June Firefly Watching in Great Smoky Mountains National Park

For about two weeks each year, Elkmont in Great Smoky Mountains National Park becomes the site of the most magnificent synchronized firefly (also called lightning bug) gathering in the world.

For synchronous fireflies, the peak mating season usually begins in late May and ends in early June, although the two-week season varies slightly year to year. According to Great Smoky Mountains National Park officials, since 1993, the peak date has ranged from the third week of May to the third week in June. During mating season, male fireflies flash their lights four to eight times at the same time for 10 seconds. In the next 8-10 seconds, female fireflies can respond by lighting up.

Firefly Shuttle Ticket Lottery

This firefly-watching event is extremely popular. Enter the lottery for shuttle tickets starting in April, at www.recreation.gov/camping/gateways/2739. Your ticket includes parking at the Sugarlands Visitor Center and a seat aboard a shuttle to Elkmont. At Elkmont, there are rangers to answer questions and a number of paved areas and trails you can take to watch the fireflies light up the night.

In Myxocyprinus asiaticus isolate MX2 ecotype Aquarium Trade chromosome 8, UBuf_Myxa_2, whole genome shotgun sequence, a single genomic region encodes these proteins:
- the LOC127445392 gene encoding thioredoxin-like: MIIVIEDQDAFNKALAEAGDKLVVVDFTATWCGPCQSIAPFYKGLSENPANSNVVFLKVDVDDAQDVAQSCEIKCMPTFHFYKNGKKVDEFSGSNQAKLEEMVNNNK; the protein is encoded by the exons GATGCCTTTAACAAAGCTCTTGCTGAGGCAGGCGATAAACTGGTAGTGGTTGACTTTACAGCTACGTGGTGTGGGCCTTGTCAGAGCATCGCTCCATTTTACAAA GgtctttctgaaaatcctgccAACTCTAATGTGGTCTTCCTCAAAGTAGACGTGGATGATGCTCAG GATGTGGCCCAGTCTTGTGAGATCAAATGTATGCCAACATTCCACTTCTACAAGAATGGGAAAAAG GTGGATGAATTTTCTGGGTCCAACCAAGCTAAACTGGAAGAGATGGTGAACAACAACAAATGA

In 2020, the public event was canceled because of the COVID-19 virus. But a live, online event was held and recorded on YouTube.com. (Firefly views begin at 14:15)

Fireflies require total darkness to mate and humans who use flashlights, as well as produce any any other form of light pollution, have led to decrease of fireflies across the world. The NPS enforce strict lighting regulations in the park which prohibit use of lights which may disturb and drive out the fireflies from the park. These regulations include:

  • Cover your flashlight with red or blue cellophane.
  • Use your flashlight only when walking to your viewing spot.
  • Point your flashlight at the ground.
  • Turn off your flashlight when you find your viewing spot.
Fireflies lit up at night.
Adobe Stock

Although Elkmont is the most popular place to view the fireflies during mating season, you can also find them in other areas of the park. Look for open fields bordered by trees and near water. Later in the season, you may find them at higher elevations. The flashing begins around 10 pm and ends around midnight.